RP most corrupt Asian economy: survey

The
Philippines is perceived by foreign businessmen as Asia’s most corrupt
economy, according to a survey Tuesday that also found countries were
failing properly to tackle corruption.

Singapore and Hong Kong
were seen as the cleanest economies, while China, Indonesia and Vietnam
posted improvements, the Hong Kong-based Political and Economic Risk
Consultancy (PERC) said in a summary made available to AFP.

Perception of corruption in Thailand worsened, with the military junta
now in power after last September’s coup seen as little better than the
government it ousted.

“The Philippines has the distinction of
being perceived in the worst light this year,” PERC said after polling
1,476 expatriate business executives in 13 countries and territories
across the region in January and February.

In a grading system
with zero as the best possible score and 10 the worst, the Philippines
got 9.40, worsening sharply from its grade of 7.80 last year. Indonesia
had been deemed Asia’s most corrupt country in 2006.

PERC, which
provides advice to private firms and governments, said it had not noted
a worsening in the actual situation in the Philippines despite its
deteriorating score.

“It is bad and has been bad all along.
People are just growing tired of the inaction and insincerity of
leading officials when they promise to fight corruption,” it said.

The protracted corruption trial of deposed president Joseph Estrada “is
an example of the problem and probably explains why respondents to our
survey were so negative in their assessment” of the country.

Thailand and Indonesia, both on a grade of 8.03, shared the spot as Asia’s second most corrupt nations.

Thailand’s image worsened slightly on last year while Indonesia’s score was better.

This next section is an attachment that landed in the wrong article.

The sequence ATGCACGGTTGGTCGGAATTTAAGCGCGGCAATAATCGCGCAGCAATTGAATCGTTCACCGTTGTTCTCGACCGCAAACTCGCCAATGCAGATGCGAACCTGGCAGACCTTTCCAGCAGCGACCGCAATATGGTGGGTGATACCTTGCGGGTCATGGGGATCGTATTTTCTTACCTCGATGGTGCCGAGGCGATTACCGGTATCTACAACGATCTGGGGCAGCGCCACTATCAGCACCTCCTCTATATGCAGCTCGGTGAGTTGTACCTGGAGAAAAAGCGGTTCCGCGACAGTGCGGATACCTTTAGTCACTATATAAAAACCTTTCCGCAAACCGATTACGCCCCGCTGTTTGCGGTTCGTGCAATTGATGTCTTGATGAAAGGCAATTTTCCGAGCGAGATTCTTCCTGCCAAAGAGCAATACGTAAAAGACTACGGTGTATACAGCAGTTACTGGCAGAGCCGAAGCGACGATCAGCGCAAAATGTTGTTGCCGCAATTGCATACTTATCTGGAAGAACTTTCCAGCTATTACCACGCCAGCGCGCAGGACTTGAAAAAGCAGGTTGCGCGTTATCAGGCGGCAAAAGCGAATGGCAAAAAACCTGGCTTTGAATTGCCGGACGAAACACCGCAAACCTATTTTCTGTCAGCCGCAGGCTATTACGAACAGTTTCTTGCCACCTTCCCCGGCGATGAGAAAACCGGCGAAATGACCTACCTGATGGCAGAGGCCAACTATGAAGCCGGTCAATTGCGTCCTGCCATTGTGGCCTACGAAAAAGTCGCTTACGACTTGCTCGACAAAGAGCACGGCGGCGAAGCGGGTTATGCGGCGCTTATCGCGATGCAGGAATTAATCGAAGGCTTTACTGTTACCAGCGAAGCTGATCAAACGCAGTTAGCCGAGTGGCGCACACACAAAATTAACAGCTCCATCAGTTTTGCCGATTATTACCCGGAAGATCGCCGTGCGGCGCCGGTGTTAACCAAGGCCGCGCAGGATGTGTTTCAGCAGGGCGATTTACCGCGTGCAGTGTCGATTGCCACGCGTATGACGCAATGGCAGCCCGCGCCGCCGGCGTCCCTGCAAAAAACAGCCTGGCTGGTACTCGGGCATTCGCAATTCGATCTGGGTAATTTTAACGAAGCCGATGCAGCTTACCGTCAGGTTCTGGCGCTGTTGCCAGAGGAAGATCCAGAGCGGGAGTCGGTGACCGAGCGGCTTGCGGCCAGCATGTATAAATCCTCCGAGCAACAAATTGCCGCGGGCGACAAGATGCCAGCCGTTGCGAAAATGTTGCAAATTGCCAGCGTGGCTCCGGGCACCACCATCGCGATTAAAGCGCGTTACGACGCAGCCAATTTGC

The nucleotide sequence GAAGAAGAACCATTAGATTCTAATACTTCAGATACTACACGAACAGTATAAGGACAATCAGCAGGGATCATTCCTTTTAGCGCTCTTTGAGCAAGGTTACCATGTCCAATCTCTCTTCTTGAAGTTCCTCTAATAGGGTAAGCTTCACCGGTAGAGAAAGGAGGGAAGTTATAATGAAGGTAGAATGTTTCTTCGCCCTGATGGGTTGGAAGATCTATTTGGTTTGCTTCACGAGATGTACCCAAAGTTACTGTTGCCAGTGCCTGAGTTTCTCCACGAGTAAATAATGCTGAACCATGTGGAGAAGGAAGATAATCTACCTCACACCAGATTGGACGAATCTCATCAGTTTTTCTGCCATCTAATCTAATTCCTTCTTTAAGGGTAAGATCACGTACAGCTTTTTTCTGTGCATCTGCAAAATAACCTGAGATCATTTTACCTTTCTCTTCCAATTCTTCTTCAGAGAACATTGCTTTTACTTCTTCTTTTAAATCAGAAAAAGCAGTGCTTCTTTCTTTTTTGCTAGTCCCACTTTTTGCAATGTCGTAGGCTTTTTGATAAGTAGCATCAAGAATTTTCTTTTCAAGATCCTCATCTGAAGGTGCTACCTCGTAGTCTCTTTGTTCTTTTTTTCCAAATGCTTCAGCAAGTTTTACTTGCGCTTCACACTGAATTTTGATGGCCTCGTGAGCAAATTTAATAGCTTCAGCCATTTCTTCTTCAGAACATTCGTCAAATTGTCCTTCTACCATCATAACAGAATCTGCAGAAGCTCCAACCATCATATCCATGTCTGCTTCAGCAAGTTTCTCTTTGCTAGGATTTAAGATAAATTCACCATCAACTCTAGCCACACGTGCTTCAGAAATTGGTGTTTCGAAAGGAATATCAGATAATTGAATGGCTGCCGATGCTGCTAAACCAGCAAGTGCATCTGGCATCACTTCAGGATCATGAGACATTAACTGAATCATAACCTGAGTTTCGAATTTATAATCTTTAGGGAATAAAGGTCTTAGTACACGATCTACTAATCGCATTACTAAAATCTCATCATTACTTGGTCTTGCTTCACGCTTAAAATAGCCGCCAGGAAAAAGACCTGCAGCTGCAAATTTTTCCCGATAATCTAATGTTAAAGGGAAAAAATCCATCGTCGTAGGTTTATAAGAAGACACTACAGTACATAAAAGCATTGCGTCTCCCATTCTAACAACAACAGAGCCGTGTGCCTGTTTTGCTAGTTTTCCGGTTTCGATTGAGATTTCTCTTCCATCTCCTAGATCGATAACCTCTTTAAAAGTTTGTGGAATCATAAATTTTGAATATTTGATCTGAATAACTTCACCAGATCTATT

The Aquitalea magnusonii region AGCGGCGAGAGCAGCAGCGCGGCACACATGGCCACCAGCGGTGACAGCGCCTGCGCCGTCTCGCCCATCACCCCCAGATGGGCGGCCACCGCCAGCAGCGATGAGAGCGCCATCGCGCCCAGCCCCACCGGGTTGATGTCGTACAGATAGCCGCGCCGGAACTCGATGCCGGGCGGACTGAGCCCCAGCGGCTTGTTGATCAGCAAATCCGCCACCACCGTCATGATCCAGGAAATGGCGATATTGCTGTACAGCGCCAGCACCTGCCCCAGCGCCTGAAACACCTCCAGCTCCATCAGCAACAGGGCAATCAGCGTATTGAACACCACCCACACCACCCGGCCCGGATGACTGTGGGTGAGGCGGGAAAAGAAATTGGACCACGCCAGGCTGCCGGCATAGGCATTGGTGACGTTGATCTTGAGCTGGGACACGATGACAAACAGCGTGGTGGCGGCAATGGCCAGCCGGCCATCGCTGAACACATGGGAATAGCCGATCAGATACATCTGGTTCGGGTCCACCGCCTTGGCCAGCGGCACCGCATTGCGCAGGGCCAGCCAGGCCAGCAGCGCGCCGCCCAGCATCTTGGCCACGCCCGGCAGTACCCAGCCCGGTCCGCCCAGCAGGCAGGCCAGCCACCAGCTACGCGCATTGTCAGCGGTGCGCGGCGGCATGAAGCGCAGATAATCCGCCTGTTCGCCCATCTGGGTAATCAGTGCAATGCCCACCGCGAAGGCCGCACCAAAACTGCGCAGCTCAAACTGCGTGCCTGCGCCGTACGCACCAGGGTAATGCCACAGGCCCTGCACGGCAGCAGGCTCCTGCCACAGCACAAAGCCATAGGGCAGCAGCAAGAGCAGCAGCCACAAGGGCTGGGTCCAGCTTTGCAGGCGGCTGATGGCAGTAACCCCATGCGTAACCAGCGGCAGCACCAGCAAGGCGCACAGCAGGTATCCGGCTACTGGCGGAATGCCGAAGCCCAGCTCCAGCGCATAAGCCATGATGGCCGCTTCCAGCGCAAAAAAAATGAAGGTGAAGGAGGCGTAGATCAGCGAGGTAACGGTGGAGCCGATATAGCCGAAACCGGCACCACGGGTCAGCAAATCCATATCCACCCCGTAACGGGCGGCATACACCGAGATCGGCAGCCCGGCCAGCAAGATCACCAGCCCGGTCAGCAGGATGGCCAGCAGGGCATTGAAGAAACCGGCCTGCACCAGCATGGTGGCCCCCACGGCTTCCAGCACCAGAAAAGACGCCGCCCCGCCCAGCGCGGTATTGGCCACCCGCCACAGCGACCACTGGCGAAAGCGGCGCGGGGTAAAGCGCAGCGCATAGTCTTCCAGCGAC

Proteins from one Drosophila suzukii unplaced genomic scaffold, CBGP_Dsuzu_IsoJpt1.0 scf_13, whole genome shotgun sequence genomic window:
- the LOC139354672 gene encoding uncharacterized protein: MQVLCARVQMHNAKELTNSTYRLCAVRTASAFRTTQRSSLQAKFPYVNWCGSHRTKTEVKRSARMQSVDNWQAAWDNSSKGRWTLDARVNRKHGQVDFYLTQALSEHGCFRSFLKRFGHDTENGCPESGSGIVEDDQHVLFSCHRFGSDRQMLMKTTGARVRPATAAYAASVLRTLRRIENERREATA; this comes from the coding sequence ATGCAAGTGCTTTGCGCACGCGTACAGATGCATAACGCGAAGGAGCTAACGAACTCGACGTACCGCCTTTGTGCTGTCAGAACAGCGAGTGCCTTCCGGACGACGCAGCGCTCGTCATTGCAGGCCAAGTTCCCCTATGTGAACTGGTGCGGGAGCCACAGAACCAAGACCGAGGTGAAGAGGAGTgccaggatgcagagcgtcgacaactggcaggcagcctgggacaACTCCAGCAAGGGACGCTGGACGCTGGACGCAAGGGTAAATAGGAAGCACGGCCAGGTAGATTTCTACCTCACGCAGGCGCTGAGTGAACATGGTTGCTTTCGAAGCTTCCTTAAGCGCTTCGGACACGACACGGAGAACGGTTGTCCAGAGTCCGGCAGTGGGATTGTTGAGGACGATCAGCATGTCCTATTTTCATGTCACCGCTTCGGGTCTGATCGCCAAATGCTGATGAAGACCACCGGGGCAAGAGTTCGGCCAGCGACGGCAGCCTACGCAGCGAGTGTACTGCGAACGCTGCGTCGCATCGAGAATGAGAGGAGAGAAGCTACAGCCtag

The junta that ousted Thaksin Shinawatra as Thailand’s prime minister
last September promised to fight corruption “but there is no reason to
be confident that its behavior will be any cleaner,” PERC said.

On Indonesia, PERC said President Susilo Bambang Yudhoyono’s campaign
to crack down on corruption has “produced some positive results, but he
is still swimming against the current.”

The rankings of the 13 economies put Malaysia mid-table, marginally worse than last year.

“One of the big disappointments for many Malaysians is that Prime
Minister Abdullah Ahmad Badawi has not been able or willing to follow
through effectively with his campaign promise to reduce corruption,”
PERC said.

China and Vietnam bettered their scores, but PERC
said that the improved perception was because corruption was not being
discussed openly.

“The media in both China and Vietnam is
subject to tight censorship. The only bad news the governments want
published is news that they see fit for public consumption,” it said.

China was the seventh most corrupt nation, according to the survey
table, up two places from last year. Vietnam was in 10th place out of
13, also up two.

India
was in ninth place. PERC said the Indian government must accelerate
reforms, warning that corruption can limit companies’ expansion plans.

Singapore again just beat regional rival Hong Kong as the cleanest
economy, although the latter posted a sharp improvement from its image
in 2006.

PERC’s managing director Robert Broadfoot told AFP this
may have resulted from a perception that “the differences between Hong
Kong and (mainland) China are even starker now.”

Singapore is
becoming increasingly vulnerable to corruption elsewhere, the PERC
report said, citing the soured investment by state-linked investment
firm Temasek Holdings in Thai telecom giant Shin Corp.

The
tax-free sale of Shin Corp to Temasek by the Thaksin family fuelled the
political crisis that led to the military taking power in Thailand.

Another problem, the report added, is that foreigners “who have
profited from corruption elsewhere in Asia sometimes seek a haven for
their ill-gotten gains” in Singapore, where rich Indonesian families
hold massive assets.

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